MTA – Mobile Travel Agents this week unveiled to its home-based travel consultants a new in-house online accreditation program called ‘MTA Professional Plus‘. Three years in the making, the program has been designed to create a new level of professionalism, dovetailing in with calls made in 2014 by the Australian Federation of Travel Agents to improve the standard of learning of face-to-face consulting.
MTA Professional Plus is centred around a comprehensive set of learning “pathways” that provide the network’s members with the knowledge to be among the best travel professionals in the industry, at the same time teaching them about MTA’s systems, bookings tools, marketing, business development and compliance and social media. Other areas include legal and finance requirements, pathways many new home-based consultants may not be familiar with coming from a retail environment when they were required to primarily sell travel. There are also pathways focused on building product knowledge in the fields of Luxury, Land, Air and Cruise.
Each learning pathway consists of three levels, made up of written and practical components. As the program is online, it can continually be upgraded with the latest industry knowledge.
MTA Chief Executive Officer Don Beattie said the role of the travel advisor has changed over the years.
“I think it’s fair to say that the role of the travel advisor has changed over the years. It used to be you would go to your travel advisor because they had a lot more knowledge than you do about what product is available. Certainly, with things like the internet that has changed quite dramatically and what we see today is a plethora of information, so the role of the professional travel advisor has become one of a distiller of information, rather than a provider of what is available,” Beattie said.
“People now go to a travel advisor because they have the expertise, because they are a stylist and they know their customer really well, and because they become a trusted travel advisor to people who are aspirational and are wanting now to travel. The dynamics are quite different, so I don’t think the traditional order-taker has a place as easily today.”
MTA Professional Plus isn’t the first in-house platform the Gold Coast-based company has created since its inception in 2000. MTA has already developed and designed a mid- and back-office system for members, and has an assistance team that offers its consultants support should they take leave, “so they don’t miss out on any commissions whatsoever,” Beattie explained. Members are also provided individual websites, not just a landing page, and they are offered 24/7 support.
Aside from increasing knowledge and lifting MTA member professionalism, the newly launched platform will enable those who successfully complete the program with the ability to market themselves as an ‘MTA Certified Travel Professional’ and welcomed to invitation-only events across all areas of the industry.
“The assessment process is quite rigorous, containing both theoretical and practical demonstration of understanding with annual maintenance modules required to maintain accreditation,” he said.
“It’s not going to take 2 hours. It’s most likely going to take something like 4 hours a week over 6 or 8 months to complete,” MTA’s CEO said, adding that “it’s not an open-book, tick the box exercise”.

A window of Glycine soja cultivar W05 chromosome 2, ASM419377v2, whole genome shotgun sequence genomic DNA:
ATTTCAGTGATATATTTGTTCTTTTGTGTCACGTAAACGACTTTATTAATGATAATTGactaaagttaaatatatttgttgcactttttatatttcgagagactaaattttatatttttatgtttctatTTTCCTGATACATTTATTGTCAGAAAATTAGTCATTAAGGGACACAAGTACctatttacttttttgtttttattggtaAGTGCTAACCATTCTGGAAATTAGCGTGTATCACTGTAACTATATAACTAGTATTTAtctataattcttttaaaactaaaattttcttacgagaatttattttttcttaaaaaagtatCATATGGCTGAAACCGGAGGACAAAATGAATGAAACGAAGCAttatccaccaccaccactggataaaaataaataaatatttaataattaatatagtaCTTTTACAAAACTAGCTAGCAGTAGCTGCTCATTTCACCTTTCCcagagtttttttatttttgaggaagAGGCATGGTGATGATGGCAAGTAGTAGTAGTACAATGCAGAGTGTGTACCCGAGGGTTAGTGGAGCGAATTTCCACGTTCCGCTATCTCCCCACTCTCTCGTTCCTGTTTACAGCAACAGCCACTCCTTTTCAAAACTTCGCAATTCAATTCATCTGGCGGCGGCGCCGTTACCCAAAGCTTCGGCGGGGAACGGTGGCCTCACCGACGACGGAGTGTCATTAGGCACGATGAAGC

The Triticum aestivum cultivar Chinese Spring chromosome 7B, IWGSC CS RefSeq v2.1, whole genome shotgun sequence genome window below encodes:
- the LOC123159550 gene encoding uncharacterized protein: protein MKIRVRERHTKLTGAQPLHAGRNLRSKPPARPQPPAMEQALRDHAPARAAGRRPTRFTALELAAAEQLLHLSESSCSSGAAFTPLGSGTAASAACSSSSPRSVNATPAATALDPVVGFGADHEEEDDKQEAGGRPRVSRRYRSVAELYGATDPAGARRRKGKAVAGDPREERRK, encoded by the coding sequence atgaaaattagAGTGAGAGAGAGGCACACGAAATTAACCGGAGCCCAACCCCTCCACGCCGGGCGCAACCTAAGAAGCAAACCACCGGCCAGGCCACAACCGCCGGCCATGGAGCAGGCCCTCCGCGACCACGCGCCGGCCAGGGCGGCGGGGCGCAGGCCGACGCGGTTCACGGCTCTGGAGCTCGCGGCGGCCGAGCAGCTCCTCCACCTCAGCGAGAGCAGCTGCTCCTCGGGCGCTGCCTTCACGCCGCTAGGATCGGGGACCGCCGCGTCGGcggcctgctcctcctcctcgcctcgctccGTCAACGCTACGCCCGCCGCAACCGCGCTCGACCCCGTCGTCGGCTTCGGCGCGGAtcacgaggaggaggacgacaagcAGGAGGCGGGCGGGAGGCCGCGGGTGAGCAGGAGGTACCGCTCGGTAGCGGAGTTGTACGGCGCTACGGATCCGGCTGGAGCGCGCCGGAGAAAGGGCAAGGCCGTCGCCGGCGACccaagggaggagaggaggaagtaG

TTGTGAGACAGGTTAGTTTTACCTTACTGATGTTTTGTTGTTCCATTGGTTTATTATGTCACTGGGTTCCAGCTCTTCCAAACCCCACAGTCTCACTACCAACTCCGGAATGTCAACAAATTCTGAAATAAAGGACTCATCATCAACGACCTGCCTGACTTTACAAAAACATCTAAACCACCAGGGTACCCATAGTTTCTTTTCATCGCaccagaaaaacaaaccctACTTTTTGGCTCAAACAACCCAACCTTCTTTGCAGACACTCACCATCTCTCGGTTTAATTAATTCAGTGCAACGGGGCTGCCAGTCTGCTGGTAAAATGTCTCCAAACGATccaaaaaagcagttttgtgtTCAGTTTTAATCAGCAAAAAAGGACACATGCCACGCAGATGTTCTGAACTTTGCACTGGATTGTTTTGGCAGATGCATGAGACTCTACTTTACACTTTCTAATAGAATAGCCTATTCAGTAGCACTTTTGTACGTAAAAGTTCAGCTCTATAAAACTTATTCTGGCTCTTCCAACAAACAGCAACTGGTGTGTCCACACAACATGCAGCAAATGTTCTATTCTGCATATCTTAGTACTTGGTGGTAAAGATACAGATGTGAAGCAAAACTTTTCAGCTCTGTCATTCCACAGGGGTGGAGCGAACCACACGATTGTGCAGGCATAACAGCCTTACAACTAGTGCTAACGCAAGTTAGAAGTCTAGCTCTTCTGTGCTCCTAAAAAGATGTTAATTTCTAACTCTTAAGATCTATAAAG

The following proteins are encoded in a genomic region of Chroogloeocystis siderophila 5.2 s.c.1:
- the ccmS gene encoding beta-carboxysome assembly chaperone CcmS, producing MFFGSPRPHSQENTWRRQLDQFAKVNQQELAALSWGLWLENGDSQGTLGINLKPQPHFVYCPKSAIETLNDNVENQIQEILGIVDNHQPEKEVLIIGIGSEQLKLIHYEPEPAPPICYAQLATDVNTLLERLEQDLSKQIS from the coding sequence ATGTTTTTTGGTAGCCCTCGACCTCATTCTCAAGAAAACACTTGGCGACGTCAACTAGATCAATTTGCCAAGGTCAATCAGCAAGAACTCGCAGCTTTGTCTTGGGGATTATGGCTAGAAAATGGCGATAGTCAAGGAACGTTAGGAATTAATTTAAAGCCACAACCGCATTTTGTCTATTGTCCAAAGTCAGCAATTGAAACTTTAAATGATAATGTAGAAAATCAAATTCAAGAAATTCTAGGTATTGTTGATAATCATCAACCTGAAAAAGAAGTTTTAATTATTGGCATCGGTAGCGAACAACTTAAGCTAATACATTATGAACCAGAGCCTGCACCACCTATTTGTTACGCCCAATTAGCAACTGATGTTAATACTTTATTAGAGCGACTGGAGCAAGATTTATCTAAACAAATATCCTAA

Beattie highlighted that MTA has many highly experienced travel experts, saying the program is “not about starting from scratch, this is building on the expertise that we already have, because where is the next development lifecycle for those travel experts?”
Tasked with developing Professional Plus was MTA in-house Training Manager, Kirsty Tate, who also created MTA’s four-day induction program.
Tate said the “Product and Luxury” pathway includes modules provided by suppliers on how to sell high-end goods, tapping into a number of modules already accessible through the Virtuoso Academy. The pathway itself would take around 6-8 weeks to complete, based on a member committing 2-3 hours per week on the program.
Members are unable to move onto the next level within a pathway until they’ve completed all the modules within each level. Using the “Air” pathway as an example, Tate told LATTE that Level 1 covered basic airfare structure and rules and has around 30 modules, Level 2 progressed to round-the-world airfares and Level 3 was repricing and more complex structures. “From a complexity point of view it gets more and more difficult as you progress,” she added.
Tate joined MTA in a training capacity four years ago after being a retail consultant with Flight Centre Limited Group. She said Luxury is a “big part” of business at Mobile Travel Agents.
“Interestingly, Luxury is challenging for a lot of people and that’s what we are trying to break down with this new pathway. A lot of people still think it’s ‘pie in the sky’ stuff. If you don’t have luxury clients, it’s a market for a lot of them they think it’s quite overwhelming. They all want to be in that space, but it’s a scary, daunting place to be.”
Tate said for Luxury, it’s “all about knowing your client and building relationships. It’s just not understanding just product. It’s understanding what makes your client tick and really designing an experience around that, rather than providing a product. So the pathway is really helping them with that shift.”
“Being such an intensive program, members who earn accreditation will be recognised within the industry for their dedication and commitment to learning and increasing their knowledge,” she said. “It has a reputation that they’ve had to jump through some serious hoops.”
And the take-up? By early afternoon on its launch day, 15 MTA members had already completed the first module.